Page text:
Dirrell conflicted about boxing, considering retirement -- after one more fight

Anthony Dirrell is planning retirement after his super middleweight title fight against Avni Yildirim on Saturday. Elsa/Getty Images

Anthony Dirrell is conflicted about boxing.

He is 34 years old and has been fighting since he was 9, and he has made it very clear he does not want to be a fighter who hangs around too long and suffers health issues because of the ring later in life. He has a wife and three young sons -- a 7-year-old and 3-year-old twins -- and wants to be there for them.

But Dirrell is also hungry for a second world title and, more significantly, the financial security that would go with winning it. That is why retirement is on his mind -- and has been for some time -- win or lose, in his next fight.

After his last fight, a one-sided 10-round decision win over Abraham Han 10 months ago, Dirrell said he hoped to fight one more time, for a title, and then retire.

His next fight is indeed for a title. He will face Avni Yildirim for a vacant super middleweight world title in the main event of the Premier Boxing Champions card on Saturday (Fox Sports 1, 10 p.m. ET) at The Armory in Minneapolis.

Dirrell got a taste of a title when he won a 168-pound belt by tough unanimous decision over Sakio Bika in August 2014 in a rematch of their draw in the previous fight. But life with the belt was fleeting, as Dirrell lost a narrow majority decision to Badou Jack in his first defense eight months later.

"Boxing is not my only income. I invested my money well but you are always conflicted. I've been doing this since I was 9. It will be hard to let go. You got to really think about it." Anthony Dirrell

Five wins in a row later -- not to mention having had a shot at then-world titlist David Benavidez canceled in late 2017 because Dirrell hurt his back -- and his second opportunity to win a belt is at hand.

"I'm ready for this," Dirrell told ESPN this week. "I've been training hard. I work in the gym all the time. I'm really prepared mentally and physically and prepared to go in and put on a good show. I always wanted another shot. I even wanted a rematch with Jack to avenge the loss. I gave him a shot. He didn't return the favor, but it is what it is. I actually thought I won that fight but I give him all the credit. He did what he was supposed to do. I thought I won and moved on from there.

"You keep fighting to get another shot. I knew I would get another shot. It was just a matter of when."

Whether Dirrell (32-1-1, 24 KOs), of Flint, Michigan, will stick around to continue boxing after Saturday's fight, regardless of the outcome, is what eats at him.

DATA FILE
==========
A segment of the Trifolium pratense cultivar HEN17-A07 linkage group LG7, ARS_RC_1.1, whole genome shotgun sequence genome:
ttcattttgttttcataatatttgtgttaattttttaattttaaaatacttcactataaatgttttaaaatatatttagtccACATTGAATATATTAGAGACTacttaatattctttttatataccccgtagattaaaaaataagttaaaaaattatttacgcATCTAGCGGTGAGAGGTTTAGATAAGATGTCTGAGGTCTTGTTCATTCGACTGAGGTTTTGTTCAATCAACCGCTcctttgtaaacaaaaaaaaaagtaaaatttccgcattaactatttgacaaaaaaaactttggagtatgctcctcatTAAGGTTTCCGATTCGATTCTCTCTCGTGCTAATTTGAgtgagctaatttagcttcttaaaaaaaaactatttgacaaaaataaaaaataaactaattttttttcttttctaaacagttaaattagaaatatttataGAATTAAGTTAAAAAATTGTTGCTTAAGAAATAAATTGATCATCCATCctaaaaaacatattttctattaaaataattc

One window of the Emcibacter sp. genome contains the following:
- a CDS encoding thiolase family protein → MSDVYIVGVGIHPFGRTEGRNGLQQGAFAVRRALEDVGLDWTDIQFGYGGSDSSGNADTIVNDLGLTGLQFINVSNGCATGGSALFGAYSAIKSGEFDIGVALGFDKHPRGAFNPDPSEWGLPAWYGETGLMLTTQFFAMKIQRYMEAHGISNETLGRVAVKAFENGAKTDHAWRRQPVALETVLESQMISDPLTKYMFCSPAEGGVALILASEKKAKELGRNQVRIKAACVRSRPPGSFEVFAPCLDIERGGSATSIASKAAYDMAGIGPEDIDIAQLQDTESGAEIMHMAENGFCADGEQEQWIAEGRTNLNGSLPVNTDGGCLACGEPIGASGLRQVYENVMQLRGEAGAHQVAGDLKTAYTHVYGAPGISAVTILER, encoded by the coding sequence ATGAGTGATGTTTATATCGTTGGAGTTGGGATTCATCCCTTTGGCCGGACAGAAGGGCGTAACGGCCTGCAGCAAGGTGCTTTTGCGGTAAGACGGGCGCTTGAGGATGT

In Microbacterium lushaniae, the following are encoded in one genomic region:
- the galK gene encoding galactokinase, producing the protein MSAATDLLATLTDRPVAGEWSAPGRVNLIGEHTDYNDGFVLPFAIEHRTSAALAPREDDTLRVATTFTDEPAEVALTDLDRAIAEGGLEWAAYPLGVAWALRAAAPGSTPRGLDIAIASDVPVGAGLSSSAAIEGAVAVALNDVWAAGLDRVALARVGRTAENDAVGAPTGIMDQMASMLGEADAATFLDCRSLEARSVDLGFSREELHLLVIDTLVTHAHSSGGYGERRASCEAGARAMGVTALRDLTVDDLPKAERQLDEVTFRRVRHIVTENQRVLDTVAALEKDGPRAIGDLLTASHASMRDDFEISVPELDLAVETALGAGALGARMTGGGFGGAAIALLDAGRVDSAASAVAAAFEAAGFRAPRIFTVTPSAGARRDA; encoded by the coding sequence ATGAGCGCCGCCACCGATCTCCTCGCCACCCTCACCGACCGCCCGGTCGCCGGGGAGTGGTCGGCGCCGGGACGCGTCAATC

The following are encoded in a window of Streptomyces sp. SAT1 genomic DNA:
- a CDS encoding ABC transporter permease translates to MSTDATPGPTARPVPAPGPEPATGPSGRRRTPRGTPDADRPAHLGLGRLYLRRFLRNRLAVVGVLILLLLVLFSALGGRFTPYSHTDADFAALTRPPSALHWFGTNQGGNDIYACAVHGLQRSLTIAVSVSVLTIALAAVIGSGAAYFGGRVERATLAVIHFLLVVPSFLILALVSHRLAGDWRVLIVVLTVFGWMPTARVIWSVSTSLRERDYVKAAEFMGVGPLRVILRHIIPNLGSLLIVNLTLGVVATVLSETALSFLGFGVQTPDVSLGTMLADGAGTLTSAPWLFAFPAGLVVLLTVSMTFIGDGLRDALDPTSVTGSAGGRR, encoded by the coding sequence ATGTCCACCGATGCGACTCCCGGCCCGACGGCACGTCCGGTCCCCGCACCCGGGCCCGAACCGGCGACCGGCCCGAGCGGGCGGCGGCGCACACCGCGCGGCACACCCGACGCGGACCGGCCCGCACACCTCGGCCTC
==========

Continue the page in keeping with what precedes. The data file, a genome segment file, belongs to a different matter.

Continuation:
"It will be tough," Dirrell said of making a decision. "You got to get out before this game puts you out. I always said I wanted to retire at 34. Now I am 34. I don't want to be an old guy who can't pronounce something and has trouble. I want to start a new chapter. It's almost time for me to get out. Almost, but not quite. But I got a family. I got kids. I am missing their basketball games when I am at training camp."

He said he does not want his boys to take up boxing like he and his older brother, longtime super middleweight contender and 2004 U.S. Olympic bronze medalist Andre Dirrell, did.

"I don't want my kids doing this," he said. "The business aspect of boxing is like no other sport. We have no union. We are all out for ourselves. Boxing is torture. You have to starve yourself. You got to do this and that. It's a lot, the training part, the business aspect."

Dirrell has not only had to navigate the complexities of the business and deal with the physical rigors, he also did something very rare -- he overcame cancer to win a world title. He and middleweight Daniel Jacobs are believed to be the only pro fighters to ever do that.

Dirrell was diagnosed with non-Hodgkin lymphoma in late 2006 and was out of the ring for nearly two years before getting a clean bill of health and returning in late 2008. Even if he calls it a career after Saturday, or even fights beyond that, he said he will always be proud of his comeback from cancer to win a world title.

"How many people can say they came back from cancer and won a championship? Me and Daniel Jacobs," Dirrell said. "We overcame. It's a big accomplishment for me. I came back from cancer and won a title a week apart from Jacobs. To go for it and win it again [Saturday] is a big accomplishment. When I win it, I will have nothing to prove to anyone. I did everything I did in the sport and I have nothing to prove. I'm ready for this fight and ready to be champion again."

And he said he thinks he is also ready to leave it behind regardless of what happens against Yildirim (21-1, 12 KOs), 27, of Turkey, who has won five fights in a row since suffering a brutal knockout loss to Chris Eubank Jr. in October 2017.

"Me and [fellow PBC fighter and world titlist] Caleb Plant would be a good fight," said Dirrell, whose inner conflict about continuing to box is evident in his voice. "I really just want the belts and the money that comes with it. You can't do nothing with the belt. Right now it's more about the money. I'm 34 years old. There's new talent coming into the sport and the old is going out. I started 14 years ago in 2005. Probably this will be my last fight or my last year boxing, for sure. I want to relax and enjoy the fruit that I have I worked hard for. But winning this title would mean the world. It will mean I am a two-time world champion and I could walk away.

"Boxing is not my only income. I invested my money well but you are always conflicted. I've been doing this since I was 9. It will be hard to let go. You got to really think about it."